The Department of Human Services this week sent me another clarification about the new “private option” study. The mechanics behind their conclusion are a bit different than what they told reporters earlier this week, so we need to post a correction here — although the specifics are likely of interest only to those wanting to get deep into the wonky weeds. If that’s you, see below.
Before we get to that….Like their earlier correction, none of this impacts the broad conclusions of their Monday release. But obviously vetting those conclusions requires knowing precisely how DHS arrived at them. This is the issue right now with their findings: we simply do not have the complete data or methodology behind them. Given that DHS is, in their own words, “directly challenging” the consensus that the “private option” will cost the feds a lot more, people are going to be skeptical until they show their work.
DHS Communications Director Amy Webb told me that many of the findings from their consultants were explained verbally or via documents shared during web conferences. DHS does not currently have copies that they can share. “We have no report from the actuaries, who have not transmitted their working model to us,” Webb explained by email.
Webb said that DHS was confident in their conclusions based on their communications with the consultants. She said that DHS wishes to be transparent and hopes to get the complete data and methodology behind the study's findings next week and provide it to the public.
Clearly, part of the issue is that DHS has been under time pressure to offer broad impact statements as quickly as possible. In fairness, most legislators are probably more interested in the conclusion than the nitty gritty of the methods, and the Beebe administration's priority is convincing legislators, not pesky journalists. All that said, until we know just how DHS arrived at their conclusions, healthy skepticism is probably the way to go. (Pause for obligatory note that the lawmakers that vigorously doubted the findings of previous DHS studies on Medicaid expansion — studies that explained the numbers behind the conclusions — have been silent this go-round.)
On to the latest clarification: What DHS told reporters and explained in their Monday release was that the differential between Medicaid and private insurance in the state was 25 percent and that increased competition and plan management would knock off 5 percent each, bringing it down to 15. In fact, the competition effect is built in to the 25 percent baseline number (so presumably the current difference between Medicaid and private insurance costs is a bit higher than 25 percent). Health plan management brings it down to 20 percent. That 20 percent is the per-person differential for healthy adults between Medicaid expansion and the "private option." But because some people, such as the medically needy, in the expansion pool will stay in Medicaid anyways, the differential for the entire pool is 13 to 14 percent (down from 20 percent, rather than down from 15 as the DHS release said Monday).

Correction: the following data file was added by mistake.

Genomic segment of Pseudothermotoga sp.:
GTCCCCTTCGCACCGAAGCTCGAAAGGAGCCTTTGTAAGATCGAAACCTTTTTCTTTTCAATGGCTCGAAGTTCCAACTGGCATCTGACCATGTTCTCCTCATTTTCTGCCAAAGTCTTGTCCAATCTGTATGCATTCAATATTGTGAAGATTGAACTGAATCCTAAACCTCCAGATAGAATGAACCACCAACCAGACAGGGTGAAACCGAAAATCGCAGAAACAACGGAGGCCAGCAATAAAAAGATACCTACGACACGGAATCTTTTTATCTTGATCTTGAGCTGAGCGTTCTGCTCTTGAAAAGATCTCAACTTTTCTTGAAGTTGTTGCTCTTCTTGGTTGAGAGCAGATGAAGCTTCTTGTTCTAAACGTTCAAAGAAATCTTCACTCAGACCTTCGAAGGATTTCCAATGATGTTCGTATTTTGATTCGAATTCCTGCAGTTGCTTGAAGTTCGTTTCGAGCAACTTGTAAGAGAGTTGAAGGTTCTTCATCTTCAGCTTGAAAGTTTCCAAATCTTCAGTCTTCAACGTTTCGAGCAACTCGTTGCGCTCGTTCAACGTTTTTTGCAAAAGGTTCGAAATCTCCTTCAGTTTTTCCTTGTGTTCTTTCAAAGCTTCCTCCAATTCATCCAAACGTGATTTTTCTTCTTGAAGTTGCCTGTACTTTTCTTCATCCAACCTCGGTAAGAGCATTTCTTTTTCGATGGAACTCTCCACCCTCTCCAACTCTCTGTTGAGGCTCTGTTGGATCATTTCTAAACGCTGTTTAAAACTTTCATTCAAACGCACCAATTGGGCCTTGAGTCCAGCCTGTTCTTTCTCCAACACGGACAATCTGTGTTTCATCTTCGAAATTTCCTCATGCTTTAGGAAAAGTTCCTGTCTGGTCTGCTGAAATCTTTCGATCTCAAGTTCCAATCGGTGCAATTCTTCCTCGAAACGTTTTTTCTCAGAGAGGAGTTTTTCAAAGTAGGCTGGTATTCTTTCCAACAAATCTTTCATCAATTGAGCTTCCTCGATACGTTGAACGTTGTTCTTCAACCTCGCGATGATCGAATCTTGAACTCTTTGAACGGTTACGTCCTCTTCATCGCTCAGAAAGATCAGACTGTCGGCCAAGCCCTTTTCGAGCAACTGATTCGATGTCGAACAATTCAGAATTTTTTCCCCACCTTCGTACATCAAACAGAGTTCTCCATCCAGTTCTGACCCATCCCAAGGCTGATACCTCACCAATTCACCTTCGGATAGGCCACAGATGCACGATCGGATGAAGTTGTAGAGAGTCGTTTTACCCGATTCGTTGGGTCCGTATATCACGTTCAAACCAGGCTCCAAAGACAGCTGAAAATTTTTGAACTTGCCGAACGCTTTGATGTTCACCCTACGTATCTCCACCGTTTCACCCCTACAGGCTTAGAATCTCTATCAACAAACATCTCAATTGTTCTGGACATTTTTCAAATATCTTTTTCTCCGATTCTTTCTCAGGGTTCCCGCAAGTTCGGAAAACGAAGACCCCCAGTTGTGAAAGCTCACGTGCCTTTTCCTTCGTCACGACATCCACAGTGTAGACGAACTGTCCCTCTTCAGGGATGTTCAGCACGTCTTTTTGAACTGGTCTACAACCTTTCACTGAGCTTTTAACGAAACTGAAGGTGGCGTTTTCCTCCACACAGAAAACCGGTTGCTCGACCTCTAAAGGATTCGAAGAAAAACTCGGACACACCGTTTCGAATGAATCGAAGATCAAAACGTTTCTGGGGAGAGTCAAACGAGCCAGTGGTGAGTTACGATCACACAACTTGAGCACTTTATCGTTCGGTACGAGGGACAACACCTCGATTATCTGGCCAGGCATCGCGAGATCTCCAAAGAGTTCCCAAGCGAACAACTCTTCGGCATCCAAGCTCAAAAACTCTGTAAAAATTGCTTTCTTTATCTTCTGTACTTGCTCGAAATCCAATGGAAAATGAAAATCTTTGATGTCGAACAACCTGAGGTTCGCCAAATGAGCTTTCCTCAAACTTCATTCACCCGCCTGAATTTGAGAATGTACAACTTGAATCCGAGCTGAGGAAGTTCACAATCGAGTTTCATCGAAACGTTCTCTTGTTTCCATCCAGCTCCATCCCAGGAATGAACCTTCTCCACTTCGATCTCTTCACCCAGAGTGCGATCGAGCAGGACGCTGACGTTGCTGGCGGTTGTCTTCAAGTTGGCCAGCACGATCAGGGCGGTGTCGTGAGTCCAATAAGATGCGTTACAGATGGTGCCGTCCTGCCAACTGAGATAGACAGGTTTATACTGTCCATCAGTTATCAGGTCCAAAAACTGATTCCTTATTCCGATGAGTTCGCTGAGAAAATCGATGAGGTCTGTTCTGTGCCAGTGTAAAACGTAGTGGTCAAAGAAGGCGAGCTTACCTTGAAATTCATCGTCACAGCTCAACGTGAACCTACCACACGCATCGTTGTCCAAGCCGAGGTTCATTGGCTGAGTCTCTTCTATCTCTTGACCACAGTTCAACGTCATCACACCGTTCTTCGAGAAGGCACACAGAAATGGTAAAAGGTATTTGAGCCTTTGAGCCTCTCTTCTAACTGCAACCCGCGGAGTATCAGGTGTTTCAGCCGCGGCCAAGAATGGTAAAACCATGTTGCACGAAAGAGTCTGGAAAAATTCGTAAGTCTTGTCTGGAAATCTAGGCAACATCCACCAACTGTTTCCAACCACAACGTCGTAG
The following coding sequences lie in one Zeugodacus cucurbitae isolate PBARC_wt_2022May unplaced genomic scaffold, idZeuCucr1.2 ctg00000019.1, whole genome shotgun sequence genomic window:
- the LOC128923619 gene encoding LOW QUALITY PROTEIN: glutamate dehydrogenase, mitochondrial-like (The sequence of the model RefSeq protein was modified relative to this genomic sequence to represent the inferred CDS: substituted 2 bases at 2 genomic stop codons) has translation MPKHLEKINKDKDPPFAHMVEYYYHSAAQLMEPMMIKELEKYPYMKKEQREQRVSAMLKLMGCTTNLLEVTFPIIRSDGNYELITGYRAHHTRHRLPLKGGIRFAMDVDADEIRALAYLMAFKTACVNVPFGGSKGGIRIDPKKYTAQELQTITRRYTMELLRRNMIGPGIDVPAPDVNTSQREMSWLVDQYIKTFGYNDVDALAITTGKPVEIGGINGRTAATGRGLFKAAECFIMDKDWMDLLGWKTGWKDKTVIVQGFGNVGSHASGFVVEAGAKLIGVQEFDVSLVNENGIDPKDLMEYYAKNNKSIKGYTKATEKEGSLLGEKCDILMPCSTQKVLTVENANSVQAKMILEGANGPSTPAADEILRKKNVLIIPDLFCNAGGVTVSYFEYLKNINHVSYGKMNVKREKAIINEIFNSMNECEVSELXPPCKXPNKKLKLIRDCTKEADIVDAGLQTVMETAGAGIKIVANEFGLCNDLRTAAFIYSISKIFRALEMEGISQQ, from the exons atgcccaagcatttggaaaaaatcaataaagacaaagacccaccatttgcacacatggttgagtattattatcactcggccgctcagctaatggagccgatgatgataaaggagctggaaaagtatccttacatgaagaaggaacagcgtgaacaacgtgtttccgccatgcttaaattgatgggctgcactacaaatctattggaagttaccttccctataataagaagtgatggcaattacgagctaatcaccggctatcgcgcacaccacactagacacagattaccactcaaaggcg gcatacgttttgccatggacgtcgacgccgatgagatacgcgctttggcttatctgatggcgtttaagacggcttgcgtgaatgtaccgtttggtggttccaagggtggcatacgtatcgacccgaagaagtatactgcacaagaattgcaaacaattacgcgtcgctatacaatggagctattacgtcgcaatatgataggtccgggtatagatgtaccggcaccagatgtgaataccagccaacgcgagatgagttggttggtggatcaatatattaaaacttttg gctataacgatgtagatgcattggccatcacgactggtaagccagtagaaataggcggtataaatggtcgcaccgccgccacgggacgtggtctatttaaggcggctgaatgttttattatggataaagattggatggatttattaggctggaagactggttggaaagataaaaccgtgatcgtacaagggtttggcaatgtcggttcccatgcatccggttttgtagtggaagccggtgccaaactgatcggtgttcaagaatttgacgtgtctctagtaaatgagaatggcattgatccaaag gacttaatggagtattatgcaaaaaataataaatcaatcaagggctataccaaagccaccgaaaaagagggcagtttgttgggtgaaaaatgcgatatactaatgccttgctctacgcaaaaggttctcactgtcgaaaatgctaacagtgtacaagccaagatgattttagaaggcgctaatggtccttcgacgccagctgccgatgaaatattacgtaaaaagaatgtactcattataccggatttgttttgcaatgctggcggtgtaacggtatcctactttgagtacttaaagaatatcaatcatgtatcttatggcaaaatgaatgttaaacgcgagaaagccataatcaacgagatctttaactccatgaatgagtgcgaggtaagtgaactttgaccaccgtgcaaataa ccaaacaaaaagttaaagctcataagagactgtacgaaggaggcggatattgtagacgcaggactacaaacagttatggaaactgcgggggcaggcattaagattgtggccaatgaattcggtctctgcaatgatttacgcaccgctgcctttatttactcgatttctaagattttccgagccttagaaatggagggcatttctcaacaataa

You can see the full DHS explanation of this clarification after the jump, much of which re-hashes the information from their Monday release.
Additional explanation of the actuarial cost comparison between traditional Medicaid and private coverage in the state exchange
DHS’ March 18 estimates of the incremental costs (or savings) of the emerging low-income premium assistance QHP buy-in option concluded that the net increase in federal Medicaid costs could be as much as 13-14%, but taking all considerations into account, the overall net impact on federal spending could be negligible or even zero.
The analysis supporting the March 18 estimates began with an actuarial projection of the costs of the existing Medicaid program in 2014. Using complete and recent claims information from the Arkansas Medicaid program, actuaries projected 2014 Medicaid costs at a monthly total of approximately $366 ($4,392 per year) for adults with demographic and health characteristics similar to the adults who would enroll in QHPs under the emerging premium assistance option. That monthly cost excludes high-risk, high-cost individuals, which make up an estimated 10% of the new population. “Medically frail” individuals with exceptional health service needs who gain coverage in 2014 are not expected to participate in the QHP buy-in program, but are instead likely to receive services in the traditional Medicaid program.